Sufficient appears to show that the drawers of the draft described in the declaration were sub-contractors to grade seven miles of a railroad referred to in the affidavit of defence, and that they were to be paid monthly for work done, subject to a certain deduction to be retained as a security for the completion of their contract. Moneys received from the monthly payments being insufficient for the purpose, they were unable to complete their undertaking without an advance from the principal contractor. What they wanted was an advance of $8,000; and it appears that the contractor was willing to make it, if they would give him the acceptance of the defendant in the same amount, as a security that they would perform their contract. Pursuant to that arrangement, they drew their draft upon the defendant in that amount, payable to the order of thier senior partner; and the record shows that the draft was accepted by the defendant, and was duly indorsed by the payee.

Beyond doubt, the draft was duly executed and delivered to the contractor as security for the performance of the contract of the drawers of the instrument. By its terms it was payable in ninety days from date; and it must be assumed, in the absence of proof to the contrary, that the plaintiffs became the holders of the same before maturity.

Payment being refused, the plaintiffs instituted the present suit to recover the amount. Process was served, and the defendant appeared and pleaded that he never accepted the draft, and that he never promised in manner and form as alleged in the declaration. Subsequently the parties went to trial, and the verdict and judgment were for the plaintiffs. Exceptions were filed by the defendant, and he sued out the present writ of error.

Six offers of proof were made by the defendant in the course of the trial, all of which were excluded by the court, subject to the exception of the defendant. Four of the rulings of the court in that regard are now assigned for error, and they present the only matters of controversy exhibited in the record. Rulings of the kind, not assigned for error, may be dismissed without remark; nor would the other two exceptions have required much examination, even if they had been assigned for error, as they involve substantially the same questions as those presented by the other rulings of the court.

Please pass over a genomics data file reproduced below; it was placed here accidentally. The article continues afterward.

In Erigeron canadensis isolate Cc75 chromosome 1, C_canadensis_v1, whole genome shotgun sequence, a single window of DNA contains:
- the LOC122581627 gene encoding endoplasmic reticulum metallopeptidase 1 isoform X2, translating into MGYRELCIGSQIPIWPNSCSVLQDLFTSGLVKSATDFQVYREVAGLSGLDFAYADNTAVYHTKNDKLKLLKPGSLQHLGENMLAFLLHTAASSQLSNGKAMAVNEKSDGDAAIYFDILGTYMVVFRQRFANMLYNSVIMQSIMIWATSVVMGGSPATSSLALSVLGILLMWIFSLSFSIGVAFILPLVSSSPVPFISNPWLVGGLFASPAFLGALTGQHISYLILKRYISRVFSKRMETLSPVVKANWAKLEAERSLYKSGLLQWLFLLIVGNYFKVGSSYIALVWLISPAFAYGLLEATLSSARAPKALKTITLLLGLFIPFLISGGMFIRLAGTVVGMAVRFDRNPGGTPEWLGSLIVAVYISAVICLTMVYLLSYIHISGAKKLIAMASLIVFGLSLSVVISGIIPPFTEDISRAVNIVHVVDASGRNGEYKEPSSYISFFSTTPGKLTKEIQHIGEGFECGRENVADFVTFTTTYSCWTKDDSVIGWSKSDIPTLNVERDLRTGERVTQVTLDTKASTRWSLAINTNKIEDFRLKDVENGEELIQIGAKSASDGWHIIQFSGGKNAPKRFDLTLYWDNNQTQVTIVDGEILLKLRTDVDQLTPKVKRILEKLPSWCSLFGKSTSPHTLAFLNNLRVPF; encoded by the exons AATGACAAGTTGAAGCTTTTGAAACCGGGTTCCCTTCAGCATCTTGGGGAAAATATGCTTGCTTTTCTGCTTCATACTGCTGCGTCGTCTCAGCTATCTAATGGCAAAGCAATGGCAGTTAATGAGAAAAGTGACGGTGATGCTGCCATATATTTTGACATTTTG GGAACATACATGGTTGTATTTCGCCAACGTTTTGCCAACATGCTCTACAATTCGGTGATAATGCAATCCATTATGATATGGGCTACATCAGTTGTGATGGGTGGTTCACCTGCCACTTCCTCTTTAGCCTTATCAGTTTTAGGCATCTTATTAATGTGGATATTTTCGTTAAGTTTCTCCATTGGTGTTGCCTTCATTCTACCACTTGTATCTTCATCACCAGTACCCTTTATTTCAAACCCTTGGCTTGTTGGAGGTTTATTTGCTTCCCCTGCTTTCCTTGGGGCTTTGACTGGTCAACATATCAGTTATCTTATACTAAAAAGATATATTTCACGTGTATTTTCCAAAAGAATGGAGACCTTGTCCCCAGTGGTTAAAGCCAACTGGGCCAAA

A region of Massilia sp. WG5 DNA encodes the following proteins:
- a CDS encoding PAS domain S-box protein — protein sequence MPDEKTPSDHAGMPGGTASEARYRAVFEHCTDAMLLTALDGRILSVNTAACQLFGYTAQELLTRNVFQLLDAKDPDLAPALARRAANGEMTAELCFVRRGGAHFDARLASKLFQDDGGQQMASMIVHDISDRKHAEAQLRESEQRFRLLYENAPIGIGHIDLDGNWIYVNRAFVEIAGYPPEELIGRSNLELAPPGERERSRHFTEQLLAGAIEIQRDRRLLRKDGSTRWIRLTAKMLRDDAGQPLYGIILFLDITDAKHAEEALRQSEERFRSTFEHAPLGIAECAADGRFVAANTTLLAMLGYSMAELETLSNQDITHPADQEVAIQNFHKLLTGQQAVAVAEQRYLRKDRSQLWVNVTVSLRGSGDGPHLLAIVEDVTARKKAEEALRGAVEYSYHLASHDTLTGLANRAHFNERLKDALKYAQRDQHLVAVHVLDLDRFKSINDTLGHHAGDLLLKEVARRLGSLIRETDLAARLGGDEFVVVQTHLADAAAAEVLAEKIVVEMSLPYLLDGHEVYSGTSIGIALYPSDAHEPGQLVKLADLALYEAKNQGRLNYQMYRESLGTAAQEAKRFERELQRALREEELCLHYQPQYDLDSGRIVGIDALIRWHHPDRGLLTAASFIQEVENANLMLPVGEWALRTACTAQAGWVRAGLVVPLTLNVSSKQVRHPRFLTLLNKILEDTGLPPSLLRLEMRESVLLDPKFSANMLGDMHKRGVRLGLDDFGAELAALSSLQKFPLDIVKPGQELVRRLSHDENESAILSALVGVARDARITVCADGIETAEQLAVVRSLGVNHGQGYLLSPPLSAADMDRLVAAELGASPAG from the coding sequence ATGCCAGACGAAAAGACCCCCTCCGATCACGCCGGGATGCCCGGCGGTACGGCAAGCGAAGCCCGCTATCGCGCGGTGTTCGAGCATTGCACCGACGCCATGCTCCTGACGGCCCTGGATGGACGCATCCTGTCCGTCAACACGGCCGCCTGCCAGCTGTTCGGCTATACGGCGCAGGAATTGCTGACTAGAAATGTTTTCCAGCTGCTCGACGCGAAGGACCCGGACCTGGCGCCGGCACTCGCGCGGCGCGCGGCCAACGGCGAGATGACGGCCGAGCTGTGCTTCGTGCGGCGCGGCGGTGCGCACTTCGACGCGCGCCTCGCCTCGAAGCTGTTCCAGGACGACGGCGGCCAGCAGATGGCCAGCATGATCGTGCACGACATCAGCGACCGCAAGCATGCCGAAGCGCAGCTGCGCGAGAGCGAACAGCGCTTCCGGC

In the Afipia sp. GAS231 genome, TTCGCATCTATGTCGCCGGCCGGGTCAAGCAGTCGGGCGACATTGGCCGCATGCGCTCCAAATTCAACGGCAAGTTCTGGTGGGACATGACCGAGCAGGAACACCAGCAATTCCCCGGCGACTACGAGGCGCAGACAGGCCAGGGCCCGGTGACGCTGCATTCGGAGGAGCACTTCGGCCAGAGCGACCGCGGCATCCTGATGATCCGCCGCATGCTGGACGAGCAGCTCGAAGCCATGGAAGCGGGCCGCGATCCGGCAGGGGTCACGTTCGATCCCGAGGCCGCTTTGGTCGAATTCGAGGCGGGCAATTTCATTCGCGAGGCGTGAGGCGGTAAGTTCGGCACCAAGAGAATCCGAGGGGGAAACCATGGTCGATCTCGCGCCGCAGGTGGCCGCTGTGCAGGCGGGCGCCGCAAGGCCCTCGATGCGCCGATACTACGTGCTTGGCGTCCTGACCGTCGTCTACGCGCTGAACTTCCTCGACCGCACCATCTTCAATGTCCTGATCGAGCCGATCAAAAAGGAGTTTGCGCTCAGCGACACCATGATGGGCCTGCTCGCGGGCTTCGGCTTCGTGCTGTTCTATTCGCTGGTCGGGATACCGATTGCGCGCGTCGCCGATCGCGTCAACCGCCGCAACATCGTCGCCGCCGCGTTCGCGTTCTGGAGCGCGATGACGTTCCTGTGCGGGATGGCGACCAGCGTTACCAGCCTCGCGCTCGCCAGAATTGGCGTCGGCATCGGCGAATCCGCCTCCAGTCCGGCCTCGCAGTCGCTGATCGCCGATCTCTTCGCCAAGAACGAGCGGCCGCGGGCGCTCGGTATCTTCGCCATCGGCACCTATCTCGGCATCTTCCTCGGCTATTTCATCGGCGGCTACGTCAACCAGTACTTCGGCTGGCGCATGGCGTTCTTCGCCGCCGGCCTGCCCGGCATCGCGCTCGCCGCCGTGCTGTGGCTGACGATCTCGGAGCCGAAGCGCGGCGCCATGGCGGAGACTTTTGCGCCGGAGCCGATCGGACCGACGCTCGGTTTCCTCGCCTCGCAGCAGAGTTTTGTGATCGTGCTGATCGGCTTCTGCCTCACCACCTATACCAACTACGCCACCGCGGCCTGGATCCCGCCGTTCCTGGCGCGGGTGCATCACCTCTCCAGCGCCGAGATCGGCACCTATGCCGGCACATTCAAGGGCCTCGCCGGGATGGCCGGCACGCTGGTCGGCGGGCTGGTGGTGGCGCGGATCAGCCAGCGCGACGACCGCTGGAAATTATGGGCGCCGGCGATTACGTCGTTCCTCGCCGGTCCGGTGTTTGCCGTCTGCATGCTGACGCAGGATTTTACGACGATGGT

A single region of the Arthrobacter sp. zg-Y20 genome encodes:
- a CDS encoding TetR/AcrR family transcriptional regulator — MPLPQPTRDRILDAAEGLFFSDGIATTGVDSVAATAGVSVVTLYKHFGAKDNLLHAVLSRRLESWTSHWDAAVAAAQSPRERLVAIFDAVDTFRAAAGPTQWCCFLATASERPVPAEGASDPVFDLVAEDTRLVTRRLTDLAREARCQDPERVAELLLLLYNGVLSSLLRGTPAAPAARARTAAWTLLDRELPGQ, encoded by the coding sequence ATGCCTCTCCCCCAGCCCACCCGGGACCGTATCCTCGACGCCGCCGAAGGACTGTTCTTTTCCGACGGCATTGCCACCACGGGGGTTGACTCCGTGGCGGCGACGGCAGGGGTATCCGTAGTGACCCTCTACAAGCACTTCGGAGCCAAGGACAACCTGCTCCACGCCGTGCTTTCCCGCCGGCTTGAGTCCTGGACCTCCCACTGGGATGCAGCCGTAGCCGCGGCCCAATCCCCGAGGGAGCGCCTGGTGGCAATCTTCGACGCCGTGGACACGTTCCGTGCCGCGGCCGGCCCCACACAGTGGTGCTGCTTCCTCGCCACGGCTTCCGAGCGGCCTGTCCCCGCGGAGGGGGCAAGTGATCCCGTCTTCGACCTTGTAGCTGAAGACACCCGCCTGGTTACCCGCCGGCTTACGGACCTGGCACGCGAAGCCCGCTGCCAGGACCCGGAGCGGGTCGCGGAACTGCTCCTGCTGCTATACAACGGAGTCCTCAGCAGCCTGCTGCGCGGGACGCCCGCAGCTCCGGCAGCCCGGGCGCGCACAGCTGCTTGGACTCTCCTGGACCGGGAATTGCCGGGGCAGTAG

1. Testimony having been introduced by the defendant that one of the plaintiffs was informed, before the draft came into their hands, that the contractor had agreed to advance money to enable the sub-contractors to pay their employes, they, the sub-contractors, giving the defendant an acceptance as security in lieu of retained percentage, the defendant proposed to ask the witness what was the arrangement between the sub-contractors and the contractor, by virtue of which the defendant's acceptance was obtained; to which the plaintiffs objected, and the court excluded the question.

2. Evidence having been given by the same witness that there was an arrangement between the sub-contractors and the contractor, to the effect that the latter would advance money to the former to pay their men, upon their giving to the contractor the defendant's acceptance, to be retained by him in lieu of the stipulated percentage, the defendant proposed to show by the same witness that the work was finished by the defendant, and that by the terms of the contract all of the percentage retained became due and payable when the contract was completed; which offer of proof was objected to by the plaintiffs, and was ruled out by the court.

3. Complete execution of the draft is not denied; but the theory of the defendant is, that the contractor took the same of the sub-contractors in lieu of retained percentage; and he proposed to show that the sub-contractors subsequently abandoned their contract, and that the defendant, at the suggestion of the contractor, finished the same, he agreeing that if the defendant would complete the work, he, the contractor, would return the acceptance; and that the defendant never got either the percentage or the acceptance: to which the plaintiffs objected, and the court excluded the testimony.

4. Finally, the defendant proposed to show that the contractor, when the acceptance was delivered to him, was indebted to the sub-contractors for retained percentage in excess of the amount of the acceptance; which was also ...